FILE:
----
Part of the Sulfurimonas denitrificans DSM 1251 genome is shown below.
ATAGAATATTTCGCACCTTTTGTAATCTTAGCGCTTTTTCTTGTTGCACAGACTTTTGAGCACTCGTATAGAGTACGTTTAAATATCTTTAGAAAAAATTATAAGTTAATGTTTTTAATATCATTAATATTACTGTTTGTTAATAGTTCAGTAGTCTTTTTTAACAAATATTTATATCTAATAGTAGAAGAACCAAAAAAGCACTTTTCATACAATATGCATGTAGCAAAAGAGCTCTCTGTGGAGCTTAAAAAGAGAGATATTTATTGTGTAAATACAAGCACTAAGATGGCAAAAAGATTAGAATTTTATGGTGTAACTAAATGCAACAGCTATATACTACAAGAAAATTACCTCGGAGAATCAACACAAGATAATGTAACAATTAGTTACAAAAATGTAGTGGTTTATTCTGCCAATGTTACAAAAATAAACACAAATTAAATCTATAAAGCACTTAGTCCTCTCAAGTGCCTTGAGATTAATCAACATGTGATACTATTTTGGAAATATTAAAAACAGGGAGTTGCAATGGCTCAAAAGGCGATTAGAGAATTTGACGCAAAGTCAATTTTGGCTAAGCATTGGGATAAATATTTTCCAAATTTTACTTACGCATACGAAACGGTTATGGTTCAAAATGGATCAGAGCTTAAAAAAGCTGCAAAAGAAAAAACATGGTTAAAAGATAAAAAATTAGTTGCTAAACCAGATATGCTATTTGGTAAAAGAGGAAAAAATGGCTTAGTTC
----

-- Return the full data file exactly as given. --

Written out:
Part of the Sulfurimonas denitrificans DSM 1251 genome is shown below.
ATAGAATATTTCGCACCTTTTGTAATCTTAGCGCTTTTTCTTGTTGCACAGACTTTTGAGCACTCGTATAGAGTACGTTTAAATATCTTTAGAAAAAATTATAAGTTAATGTTTTTAATATCATTAATATTACTGTTTGTTAATAGTTCAGTAGTCTTTTTTAACAAATATTTATATCTAATAGTAGAAGAACCAAAAAAGCACTTTTCATACAATATGCATGTAGCAAAAGAGCTCTCTGTGGAGCTTAAAAAGAGAGATATTTATTGTGTAAATACAAGCACTAAGATGGCAAAAAGATTAGAATTTTATGGTGTAACTAAATGCAACAGCTATATACTACAAGAAAATTACCTCGGAGAATCAACACAAGATAATGTAACAATTAGTTACAAAAATGTAGTGGTTTATTCTGCCAATGTTACAAAAATAAACACAAATTAAATCTATAAAGCACTTAGTCCTCTCAAGTGCCTTGAGATTAATCAACATGTGATACTATTTTGGAAATATTAAAAACAGGGAGTTGCAATGGCTCAAAAGGCGATTAGAGAATTTGACGCAAAGTCAATTTTGGCTAAGCATTGGGATAAATATTTTCCAAATTTTACTTACGCATACGAAACGGTTATGGTTCAAAATGGATCAGAGCTTAAAAAAGCTGCAAAAGAAAAAACATGGTTAAAAGATAAAAAATTAGTTGCTAAACCAGATATGCTATTTGGTAAAAGAGGAAAAAATGGCTTAGTTC